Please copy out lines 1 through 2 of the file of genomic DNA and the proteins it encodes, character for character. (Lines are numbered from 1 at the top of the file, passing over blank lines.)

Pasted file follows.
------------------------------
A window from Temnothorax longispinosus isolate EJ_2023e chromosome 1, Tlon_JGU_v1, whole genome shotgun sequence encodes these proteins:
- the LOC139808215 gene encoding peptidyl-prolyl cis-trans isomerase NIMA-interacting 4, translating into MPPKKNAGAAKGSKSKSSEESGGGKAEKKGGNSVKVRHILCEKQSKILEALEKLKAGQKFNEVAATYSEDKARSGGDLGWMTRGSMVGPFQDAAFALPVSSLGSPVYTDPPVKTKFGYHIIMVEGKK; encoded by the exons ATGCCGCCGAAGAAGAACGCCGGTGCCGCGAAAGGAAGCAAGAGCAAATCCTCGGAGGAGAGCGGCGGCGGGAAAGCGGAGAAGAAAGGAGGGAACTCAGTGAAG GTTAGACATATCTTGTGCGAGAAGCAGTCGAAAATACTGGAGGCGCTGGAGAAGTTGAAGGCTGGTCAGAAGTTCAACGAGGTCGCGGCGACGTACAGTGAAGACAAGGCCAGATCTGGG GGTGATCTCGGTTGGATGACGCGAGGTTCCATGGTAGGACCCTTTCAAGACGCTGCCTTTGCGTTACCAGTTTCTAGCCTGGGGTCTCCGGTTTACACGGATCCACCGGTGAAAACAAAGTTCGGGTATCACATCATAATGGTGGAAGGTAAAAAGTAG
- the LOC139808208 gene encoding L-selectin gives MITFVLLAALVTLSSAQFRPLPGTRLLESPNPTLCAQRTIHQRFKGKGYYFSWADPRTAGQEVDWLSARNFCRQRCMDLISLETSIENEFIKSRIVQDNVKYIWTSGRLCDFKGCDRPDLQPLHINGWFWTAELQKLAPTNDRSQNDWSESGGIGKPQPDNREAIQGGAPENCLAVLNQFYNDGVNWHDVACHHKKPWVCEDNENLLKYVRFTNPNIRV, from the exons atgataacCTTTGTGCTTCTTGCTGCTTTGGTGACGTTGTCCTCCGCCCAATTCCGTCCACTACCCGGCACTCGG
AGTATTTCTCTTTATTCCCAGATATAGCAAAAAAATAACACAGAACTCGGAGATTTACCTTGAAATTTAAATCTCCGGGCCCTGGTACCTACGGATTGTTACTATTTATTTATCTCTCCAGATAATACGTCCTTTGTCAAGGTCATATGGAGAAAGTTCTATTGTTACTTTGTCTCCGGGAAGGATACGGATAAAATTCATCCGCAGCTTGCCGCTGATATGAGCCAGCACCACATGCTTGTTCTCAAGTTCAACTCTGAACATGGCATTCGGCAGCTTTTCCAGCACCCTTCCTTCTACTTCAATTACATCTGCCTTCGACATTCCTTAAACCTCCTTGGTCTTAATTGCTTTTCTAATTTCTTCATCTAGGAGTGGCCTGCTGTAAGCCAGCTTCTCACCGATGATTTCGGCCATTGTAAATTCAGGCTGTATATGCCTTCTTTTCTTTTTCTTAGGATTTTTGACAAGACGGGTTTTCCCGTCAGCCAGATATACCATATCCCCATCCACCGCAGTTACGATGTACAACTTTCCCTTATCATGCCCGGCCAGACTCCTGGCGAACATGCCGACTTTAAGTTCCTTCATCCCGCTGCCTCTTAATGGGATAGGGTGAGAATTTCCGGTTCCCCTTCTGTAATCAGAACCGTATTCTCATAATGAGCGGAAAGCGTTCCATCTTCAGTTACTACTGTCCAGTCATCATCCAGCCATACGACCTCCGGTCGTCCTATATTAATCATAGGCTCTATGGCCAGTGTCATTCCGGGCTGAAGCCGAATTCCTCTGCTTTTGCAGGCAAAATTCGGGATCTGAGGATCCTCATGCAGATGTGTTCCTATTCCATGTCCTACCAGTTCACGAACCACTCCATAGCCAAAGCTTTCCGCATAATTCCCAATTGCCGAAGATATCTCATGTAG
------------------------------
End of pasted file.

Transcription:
A window from Temnothorax longispinosus isolate EJ_2023e chromosome 1, Tlon_JGU_v1, whole genome shotgun sequence encodes these proteins:
- the LOC139808215 gene encoding peptidyl-prolyl cis-trans isomerase NIMA-interacting 4, translating into MPPKKNAGAAKGSKSKSSEESGGGKAEKKGGNSVKVRHILCEKQSKILEALEKLKAGQKFNEVAATYSEDKARSGGDLGWMTRGSMVGPFQDAAFALPVSSLGSPVYTDPPVKTKFGYHIIMVEGKK; encoded by the exons ATGCCGCCGAAGAAGAACGCCGGTGCCGCGAAAGGAAGCAAGAGCAAATCCTCGGAGGAGAGCGGCGGCGGGAAAGCGGAGAAGAAAGGAGGGAACTCAGTGAAG GTTAGACATATCTTGTGCGAGAAGCAGTCGAAAATACTGGAGGCGCTGGAGAAGTTGAAGGCTGGTCAGAAGTTCAACGAGGTCGCGGCGACGTACAGTGAAGACAAGGCCAGATCTGGG GGTGATCTCGGTTGGATGACGCGAGGTTCCATGGTAGGACCCTTTCAAGACGCTGCCTTTGCGTTACCAGTTTCTAGCCTGGGGTCTCCGGTTTACACGGATCCACCGGTGAAAACAAAGTTCGGGTATCACATCATAATGGTGGAAGGTAAAAAGTAG